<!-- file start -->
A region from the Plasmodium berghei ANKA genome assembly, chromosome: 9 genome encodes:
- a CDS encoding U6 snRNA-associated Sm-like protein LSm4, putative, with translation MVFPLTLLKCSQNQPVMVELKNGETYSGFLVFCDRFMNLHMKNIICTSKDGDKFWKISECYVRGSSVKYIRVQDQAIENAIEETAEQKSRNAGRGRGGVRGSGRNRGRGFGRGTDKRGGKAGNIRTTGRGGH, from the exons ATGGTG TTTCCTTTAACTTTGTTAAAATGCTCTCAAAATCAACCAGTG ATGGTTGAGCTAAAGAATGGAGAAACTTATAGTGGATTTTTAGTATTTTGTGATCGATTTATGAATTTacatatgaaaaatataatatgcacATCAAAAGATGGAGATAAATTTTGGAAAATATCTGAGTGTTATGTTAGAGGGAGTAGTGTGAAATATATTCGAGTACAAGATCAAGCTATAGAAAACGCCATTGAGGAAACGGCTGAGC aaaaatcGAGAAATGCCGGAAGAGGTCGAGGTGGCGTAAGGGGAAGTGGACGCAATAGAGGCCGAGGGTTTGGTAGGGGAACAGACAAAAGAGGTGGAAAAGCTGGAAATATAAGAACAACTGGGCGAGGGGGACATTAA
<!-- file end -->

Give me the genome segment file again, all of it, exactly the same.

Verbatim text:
A region from the Plasmodium berghei ANKA genome assembly, chromosome: 9 genome encodes:
- a CDS encoding U6 snRNA-associated Sm-like protein LSm4, putative, with translation MVFPLTLLKCSQNQPVMVELKNGETYSGFLVFCDRFMNLHMKNIICTSKDGDKFWKISECYVRGSSVKYIRVQDQAIENAIEETAEQKSRNAGRGRGGVRGSGRNRGRGFGRGTDKRGGKAGNIRTTGRGGH, from the exons ATGGTG TTTCCTTTAACTTTGTTAAAATGCTCTCAAAATCAACCAGTG ATGGTTGAGCTAAAGAATGGAGAAACTTATAGTGGATTTTTAGTATTTTGTGATCGATTTATGAATTTacatatgaaaaatataatatgcacATCAAAAGATGGAGATAAATTTTGGAAAATATCTGAGTGTTATGTTAGAGGGAGTAGTGTGAAATATATTCGAGTACAAGATCAAGCTATAGAAAACGCCATTGAGGAAACGGCTGAGC aaaaatcGAGAAATGCCGGAAGAGGTCGAGGTGGCGTAAGGGGAAGTGGACGCAATAGAGGCCGAGGGTTTGGTAGGGGAACAGACAAAAGAGGTGGAAAAGCTGGAAATATAAGAACAACTGGGCGAGGGGGACATTAA